CW vs. Pulsed laser (compress the energy by time dimension)

Laser sources can be categorized into either CW (Continuous Wave) or Pulsed by its beam output mode. We can use the following simple diagram to explain how a pulsed beam output is formed.

Assume we set a 90% reflective mirror at one end of the lamp-pumped laser cavity, and a highly reflective mirror at the other end. When the arc lamp irradiates the Nd:YAG rod with light, the rod emits light at a wavelength of 1064nm from either end which heads towards the mirrors. These photons of light bounce back and forth between the two mirrors, pulling additional photons along with them each time they pass through the Nd:YAG rod. Because the one mirror is only 90% reflective, a percentage of the photons can also pass through this mirror, which is the usable laser energy for marking.

If we place a switching element between the Nd:YAG rod and one of the two mirrors (this is generally an Acusto-Optic Modulator, or ‘Q-Switch’) and then ‘close’ the switch to prevent photons from reflecting off of the mirror, there will be a build up of energy within the laser rod. When the switch is ‘opened’ and the photons are allowed to flow through again, this energy will be stripped off the rod with the initial surge of photons, creating a high-energy pulse.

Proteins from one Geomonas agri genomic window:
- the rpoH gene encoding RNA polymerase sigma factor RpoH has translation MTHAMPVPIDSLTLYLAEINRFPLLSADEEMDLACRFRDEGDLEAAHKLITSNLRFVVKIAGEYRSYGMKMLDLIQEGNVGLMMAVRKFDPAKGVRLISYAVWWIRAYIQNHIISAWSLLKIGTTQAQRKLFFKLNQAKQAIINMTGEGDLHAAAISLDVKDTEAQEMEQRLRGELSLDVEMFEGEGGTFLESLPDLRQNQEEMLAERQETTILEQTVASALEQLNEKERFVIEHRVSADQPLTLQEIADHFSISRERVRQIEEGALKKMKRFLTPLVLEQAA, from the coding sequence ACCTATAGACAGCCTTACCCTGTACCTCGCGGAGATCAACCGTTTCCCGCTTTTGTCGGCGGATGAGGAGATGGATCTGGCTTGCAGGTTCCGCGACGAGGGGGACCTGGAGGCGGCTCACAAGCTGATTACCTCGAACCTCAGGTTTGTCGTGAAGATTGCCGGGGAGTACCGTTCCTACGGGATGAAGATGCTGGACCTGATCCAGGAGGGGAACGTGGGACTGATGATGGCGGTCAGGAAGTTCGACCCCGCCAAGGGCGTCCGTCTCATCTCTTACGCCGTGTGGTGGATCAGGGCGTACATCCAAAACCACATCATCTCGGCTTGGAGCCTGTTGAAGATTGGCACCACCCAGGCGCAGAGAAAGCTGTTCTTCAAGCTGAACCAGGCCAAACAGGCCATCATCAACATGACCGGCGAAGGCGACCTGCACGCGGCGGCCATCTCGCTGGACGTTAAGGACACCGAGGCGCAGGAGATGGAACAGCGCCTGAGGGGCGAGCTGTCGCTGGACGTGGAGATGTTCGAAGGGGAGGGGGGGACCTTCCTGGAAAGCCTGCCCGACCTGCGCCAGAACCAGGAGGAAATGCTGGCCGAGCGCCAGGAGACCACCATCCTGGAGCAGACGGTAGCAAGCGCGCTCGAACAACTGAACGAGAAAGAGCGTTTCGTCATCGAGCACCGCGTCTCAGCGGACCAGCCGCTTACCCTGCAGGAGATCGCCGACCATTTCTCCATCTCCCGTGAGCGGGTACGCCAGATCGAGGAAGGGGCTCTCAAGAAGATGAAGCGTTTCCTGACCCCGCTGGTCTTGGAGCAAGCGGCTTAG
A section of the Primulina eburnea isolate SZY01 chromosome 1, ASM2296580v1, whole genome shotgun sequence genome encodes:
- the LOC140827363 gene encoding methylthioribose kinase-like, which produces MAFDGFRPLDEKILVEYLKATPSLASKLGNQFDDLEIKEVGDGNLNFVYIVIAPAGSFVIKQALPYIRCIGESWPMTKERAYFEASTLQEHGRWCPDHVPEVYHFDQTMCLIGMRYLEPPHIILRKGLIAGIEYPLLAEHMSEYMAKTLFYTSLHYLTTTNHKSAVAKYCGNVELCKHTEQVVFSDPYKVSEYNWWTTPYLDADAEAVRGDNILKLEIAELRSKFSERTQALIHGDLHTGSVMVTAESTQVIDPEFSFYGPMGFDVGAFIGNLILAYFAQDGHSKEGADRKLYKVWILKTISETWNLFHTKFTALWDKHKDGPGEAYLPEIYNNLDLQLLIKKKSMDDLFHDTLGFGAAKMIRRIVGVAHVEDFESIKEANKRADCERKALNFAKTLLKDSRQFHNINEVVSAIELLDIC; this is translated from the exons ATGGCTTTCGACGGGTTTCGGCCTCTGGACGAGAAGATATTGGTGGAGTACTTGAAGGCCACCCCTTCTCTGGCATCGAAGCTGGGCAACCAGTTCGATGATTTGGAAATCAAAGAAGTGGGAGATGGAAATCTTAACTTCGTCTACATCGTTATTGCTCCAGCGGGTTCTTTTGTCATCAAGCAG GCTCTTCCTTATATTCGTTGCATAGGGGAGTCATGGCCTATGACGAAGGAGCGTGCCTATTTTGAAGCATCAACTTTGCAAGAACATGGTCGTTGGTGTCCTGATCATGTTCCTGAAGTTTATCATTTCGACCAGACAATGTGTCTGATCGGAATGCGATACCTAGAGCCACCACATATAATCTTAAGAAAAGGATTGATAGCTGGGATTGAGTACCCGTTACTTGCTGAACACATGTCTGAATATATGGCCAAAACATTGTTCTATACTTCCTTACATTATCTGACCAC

Now, looking at the following chart, we can see the effect of pulsing the laser beam.
The energy-over-time (continuous power) is identical between the two modes; however, when the laser is pulsed, we build up a very large spike of power which is followed by a correspondingly lower power section.